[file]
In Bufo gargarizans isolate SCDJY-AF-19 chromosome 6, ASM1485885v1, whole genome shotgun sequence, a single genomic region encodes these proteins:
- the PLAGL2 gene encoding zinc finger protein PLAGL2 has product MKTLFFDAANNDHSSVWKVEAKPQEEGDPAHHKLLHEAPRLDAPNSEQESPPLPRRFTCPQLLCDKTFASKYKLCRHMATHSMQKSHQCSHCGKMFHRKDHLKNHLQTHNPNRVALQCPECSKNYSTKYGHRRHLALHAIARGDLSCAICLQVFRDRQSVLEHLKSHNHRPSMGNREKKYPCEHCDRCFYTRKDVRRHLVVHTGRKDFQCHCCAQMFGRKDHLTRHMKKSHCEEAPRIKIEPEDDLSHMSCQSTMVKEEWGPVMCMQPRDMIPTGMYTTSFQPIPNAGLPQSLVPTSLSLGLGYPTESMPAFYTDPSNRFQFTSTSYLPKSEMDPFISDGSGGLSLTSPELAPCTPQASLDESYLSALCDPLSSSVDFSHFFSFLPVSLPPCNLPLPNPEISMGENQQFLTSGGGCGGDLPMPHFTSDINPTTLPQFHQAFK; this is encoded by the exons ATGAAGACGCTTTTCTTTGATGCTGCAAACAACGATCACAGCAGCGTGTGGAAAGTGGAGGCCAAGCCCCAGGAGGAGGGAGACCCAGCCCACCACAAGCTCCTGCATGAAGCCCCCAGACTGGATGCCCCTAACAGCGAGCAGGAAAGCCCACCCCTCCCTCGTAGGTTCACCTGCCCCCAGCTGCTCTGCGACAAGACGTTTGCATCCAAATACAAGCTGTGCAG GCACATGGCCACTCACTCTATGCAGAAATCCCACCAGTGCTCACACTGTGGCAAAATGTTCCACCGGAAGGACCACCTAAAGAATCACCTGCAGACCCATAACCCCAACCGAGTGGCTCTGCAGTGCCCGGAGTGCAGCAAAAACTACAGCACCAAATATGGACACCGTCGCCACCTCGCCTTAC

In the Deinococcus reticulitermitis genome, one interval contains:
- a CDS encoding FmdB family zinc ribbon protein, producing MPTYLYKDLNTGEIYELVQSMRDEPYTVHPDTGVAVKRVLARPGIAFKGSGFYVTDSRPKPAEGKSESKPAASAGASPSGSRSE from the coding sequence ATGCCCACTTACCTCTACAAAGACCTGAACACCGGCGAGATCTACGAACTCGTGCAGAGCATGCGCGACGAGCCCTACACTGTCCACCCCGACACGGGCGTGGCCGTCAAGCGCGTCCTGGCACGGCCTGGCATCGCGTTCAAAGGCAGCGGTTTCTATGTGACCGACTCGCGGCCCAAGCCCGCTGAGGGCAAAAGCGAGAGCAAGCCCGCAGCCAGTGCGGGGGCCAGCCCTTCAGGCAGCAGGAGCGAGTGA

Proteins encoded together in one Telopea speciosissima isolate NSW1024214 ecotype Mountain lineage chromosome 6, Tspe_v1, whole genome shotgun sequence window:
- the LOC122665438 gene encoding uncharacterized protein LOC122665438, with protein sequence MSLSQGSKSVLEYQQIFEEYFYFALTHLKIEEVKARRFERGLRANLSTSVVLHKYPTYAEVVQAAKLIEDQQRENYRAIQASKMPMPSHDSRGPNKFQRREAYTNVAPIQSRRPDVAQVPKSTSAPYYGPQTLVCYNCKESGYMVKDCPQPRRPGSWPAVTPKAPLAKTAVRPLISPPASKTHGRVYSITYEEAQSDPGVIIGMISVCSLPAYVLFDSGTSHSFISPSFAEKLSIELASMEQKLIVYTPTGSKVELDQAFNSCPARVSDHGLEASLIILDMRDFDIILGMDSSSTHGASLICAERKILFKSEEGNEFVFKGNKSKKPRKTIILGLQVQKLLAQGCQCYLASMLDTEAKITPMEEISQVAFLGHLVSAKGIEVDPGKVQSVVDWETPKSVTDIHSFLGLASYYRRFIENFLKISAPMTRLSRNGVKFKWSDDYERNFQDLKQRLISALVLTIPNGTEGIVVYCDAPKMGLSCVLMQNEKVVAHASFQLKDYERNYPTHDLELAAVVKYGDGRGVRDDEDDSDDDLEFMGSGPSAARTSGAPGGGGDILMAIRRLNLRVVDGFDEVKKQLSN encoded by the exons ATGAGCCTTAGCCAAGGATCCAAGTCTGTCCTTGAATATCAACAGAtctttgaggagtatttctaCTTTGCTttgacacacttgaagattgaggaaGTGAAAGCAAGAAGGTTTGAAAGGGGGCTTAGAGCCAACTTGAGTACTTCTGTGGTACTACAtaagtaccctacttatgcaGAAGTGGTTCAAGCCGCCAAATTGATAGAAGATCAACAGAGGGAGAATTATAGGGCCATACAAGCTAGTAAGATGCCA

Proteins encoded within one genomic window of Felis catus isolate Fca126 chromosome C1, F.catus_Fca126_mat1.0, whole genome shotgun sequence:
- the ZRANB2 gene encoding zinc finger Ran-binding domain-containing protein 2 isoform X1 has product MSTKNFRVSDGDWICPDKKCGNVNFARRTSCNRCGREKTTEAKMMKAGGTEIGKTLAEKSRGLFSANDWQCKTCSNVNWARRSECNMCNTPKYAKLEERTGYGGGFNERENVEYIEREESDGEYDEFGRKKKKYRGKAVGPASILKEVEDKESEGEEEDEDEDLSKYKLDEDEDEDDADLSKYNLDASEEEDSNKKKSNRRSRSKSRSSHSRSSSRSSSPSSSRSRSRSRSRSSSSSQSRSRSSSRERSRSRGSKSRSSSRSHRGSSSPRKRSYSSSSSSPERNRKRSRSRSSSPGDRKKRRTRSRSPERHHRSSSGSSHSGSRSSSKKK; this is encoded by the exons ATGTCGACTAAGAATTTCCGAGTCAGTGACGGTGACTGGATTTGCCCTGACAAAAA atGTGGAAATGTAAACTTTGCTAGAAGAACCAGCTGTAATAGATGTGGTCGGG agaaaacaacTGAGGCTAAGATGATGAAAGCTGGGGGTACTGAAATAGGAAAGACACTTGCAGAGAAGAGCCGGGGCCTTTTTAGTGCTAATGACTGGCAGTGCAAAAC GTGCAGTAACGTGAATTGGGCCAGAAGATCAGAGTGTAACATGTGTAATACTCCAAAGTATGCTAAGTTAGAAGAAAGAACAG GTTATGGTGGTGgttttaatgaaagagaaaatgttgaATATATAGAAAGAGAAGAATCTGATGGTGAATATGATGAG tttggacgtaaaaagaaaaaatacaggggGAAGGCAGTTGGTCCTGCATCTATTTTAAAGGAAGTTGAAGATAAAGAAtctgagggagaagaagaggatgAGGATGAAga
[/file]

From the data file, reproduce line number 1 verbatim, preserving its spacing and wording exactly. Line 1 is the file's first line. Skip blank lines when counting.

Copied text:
In Bufo gargarizans isolate SCDJY-AF-19 chromosome 6, ASM1485885v1, whole genome shotgun sequence, a single genomic region encodes these proteins: